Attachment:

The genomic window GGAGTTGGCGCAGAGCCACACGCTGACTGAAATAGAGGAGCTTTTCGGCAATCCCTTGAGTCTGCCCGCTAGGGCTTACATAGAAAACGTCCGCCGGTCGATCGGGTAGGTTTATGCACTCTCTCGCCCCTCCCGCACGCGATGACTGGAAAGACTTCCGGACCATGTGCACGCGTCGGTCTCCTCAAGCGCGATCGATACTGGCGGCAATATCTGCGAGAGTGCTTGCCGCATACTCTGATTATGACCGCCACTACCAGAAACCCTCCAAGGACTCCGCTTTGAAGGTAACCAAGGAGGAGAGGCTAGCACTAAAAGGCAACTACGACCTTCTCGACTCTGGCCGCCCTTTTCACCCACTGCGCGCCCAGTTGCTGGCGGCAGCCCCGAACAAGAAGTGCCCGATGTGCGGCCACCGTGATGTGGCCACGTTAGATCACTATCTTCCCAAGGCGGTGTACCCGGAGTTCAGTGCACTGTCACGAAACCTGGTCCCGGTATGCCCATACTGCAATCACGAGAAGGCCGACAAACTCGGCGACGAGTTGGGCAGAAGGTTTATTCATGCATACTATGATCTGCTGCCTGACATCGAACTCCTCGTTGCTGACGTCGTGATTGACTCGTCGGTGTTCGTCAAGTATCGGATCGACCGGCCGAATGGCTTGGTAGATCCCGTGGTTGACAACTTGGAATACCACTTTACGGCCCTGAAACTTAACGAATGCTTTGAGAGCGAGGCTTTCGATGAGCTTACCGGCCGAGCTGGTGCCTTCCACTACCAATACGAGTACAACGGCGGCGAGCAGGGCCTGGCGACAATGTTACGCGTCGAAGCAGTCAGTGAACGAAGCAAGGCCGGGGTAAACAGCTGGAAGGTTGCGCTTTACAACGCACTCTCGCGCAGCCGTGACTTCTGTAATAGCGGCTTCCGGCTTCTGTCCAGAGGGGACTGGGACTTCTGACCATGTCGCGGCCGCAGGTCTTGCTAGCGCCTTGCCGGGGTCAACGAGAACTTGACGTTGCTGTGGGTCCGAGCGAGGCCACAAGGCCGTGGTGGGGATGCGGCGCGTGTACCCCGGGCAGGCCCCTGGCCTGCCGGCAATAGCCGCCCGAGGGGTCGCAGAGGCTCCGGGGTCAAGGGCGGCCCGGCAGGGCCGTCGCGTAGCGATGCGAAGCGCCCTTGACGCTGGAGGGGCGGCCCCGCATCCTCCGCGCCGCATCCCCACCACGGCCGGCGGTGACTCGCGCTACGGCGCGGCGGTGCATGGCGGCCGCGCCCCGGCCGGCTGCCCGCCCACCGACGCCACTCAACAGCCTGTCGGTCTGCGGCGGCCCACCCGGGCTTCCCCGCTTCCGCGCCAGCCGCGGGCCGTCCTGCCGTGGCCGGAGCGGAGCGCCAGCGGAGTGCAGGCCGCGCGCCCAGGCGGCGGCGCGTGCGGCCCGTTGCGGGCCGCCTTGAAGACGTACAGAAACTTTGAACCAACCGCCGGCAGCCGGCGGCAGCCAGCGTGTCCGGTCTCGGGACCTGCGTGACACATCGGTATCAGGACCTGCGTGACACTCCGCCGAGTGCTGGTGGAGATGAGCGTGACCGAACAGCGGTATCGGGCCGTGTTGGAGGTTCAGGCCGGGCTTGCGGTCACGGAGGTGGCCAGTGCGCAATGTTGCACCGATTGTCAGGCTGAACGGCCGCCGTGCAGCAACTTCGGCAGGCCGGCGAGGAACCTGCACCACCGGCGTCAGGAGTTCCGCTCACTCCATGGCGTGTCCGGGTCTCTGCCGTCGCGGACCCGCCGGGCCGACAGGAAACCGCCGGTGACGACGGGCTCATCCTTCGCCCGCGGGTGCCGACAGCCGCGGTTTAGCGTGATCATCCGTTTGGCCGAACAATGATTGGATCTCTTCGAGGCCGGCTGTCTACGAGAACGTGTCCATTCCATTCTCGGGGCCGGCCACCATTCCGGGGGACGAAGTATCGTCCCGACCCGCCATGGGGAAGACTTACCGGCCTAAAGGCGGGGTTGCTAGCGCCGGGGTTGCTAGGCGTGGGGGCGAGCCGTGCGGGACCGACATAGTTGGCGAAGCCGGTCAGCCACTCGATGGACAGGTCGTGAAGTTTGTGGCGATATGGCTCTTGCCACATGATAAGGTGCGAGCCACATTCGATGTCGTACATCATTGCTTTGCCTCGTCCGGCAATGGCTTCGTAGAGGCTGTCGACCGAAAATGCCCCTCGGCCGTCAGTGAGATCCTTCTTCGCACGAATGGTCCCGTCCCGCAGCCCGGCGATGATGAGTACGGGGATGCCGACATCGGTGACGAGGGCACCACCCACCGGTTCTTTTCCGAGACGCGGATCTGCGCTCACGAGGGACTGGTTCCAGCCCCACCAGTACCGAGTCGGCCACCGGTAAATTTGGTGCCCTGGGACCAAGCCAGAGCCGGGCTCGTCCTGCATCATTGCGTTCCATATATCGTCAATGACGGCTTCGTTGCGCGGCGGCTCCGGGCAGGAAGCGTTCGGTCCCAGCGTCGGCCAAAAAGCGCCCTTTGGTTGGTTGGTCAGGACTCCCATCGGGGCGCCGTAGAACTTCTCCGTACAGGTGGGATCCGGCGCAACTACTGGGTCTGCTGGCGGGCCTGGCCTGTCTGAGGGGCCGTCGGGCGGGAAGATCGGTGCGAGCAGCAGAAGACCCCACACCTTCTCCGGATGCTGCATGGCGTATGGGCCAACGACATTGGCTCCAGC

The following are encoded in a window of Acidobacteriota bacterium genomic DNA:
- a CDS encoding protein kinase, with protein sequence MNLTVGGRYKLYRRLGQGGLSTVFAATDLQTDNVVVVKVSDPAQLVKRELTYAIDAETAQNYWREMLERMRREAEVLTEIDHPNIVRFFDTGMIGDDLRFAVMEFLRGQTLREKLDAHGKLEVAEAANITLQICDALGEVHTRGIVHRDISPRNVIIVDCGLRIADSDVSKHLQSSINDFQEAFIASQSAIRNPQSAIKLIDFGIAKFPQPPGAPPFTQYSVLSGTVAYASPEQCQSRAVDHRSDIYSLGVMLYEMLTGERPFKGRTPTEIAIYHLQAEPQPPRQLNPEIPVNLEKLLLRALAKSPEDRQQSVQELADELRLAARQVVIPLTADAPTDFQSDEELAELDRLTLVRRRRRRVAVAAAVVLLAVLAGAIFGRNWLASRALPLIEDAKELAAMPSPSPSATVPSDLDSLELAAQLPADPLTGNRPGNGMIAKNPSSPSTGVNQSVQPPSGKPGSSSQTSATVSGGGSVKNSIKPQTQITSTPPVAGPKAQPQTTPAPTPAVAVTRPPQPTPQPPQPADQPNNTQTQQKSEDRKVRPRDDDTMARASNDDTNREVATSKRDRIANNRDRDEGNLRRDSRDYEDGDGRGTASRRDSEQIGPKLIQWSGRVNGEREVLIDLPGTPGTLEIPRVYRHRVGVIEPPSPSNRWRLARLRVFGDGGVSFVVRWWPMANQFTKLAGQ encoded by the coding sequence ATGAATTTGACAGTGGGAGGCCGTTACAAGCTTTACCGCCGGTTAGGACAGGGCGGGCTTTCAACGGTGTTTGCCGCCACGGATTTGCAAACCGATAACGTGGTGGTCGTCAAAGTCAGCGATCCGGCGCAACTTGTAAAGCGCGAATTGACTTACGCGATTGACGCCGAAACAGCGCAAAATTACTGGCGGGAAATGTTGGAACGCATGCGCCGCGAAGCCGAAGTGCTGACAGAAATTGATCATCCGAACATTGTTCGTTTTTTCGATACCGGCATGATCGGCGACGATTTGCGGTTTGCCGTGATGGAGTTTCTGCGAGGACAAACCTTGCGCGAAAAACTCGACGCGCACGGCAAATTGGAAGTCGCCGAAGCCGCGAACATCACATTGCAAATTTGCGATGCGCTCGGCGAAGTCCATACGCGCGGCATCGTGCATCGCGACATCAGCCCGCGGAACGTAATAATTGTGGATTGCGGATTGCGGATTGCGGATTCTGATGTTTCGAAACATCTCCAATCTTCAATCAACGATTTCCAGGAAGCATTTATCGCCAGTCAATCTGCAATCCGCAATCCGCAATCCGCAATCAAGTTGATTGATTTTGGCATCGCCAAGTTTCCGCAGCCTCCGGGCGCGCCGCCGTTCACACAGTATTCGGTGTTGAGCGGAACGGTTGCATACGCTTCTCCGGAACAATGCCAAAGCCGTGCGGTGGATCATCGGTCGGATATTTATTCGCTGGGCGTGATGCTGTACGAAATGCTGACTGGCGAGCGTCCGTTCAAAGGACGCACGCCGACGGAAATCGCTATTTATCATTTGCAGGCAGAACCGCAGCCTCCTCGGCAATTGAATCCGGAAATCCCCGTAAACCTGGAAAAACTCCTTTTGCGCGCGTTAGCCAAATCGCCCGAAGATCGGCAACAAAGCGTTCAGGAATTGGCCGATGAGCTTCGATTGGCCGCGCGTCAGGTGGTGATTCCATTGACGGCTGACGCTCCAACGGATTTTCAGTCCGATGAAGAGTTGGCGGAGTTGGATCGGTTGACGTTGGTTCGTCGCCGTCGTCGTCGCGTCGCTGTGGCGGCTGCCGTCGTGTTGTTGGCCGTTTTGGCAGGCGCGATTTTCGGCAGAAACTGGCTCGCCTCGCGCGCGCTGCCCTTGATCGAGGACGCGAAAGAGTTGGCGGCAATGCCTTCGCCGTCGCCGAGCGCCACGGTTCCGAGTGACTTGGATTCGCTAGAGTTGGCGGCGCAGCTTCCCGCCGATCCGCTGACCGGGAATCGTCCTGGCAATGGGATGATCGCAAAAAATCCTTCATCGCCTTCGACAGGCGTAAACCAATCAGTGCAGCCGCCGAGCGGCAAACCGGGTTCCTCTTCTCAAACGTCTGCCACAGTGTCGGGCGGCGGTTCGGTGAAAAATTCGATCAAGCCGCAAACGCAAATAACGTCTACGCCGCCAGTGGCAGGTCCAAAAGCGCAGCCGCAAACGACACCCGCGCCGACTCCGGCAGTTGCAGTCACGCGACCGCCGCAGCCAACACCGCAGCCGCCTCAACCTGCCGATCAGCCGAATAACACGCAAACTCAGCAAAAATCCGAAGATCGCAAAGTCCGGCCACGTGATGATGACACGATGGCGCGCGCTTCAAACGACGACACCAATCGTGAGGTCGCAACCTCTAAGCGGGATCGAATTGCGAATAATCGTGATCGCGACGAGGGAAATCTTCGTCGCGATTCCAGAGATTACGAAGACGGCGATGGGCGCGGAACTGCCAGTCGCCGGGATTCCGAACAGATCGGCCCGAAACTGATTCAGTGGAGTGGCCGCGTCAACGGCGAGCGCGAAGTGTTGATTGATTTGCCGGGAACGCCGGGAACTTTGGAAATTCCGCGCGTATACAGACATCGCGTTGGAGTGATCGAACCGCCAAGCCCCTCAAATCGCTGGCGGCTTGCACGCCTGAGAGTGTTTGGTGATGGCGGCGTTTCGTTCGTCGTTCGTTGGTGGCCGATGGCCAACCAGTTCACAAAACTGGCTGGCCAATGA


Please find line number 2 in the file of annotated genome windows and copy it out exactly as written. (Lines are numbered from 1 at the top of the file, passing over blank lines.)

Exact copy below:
The following are encoded in a window of Acidobacteriota bacterium genomic DNA: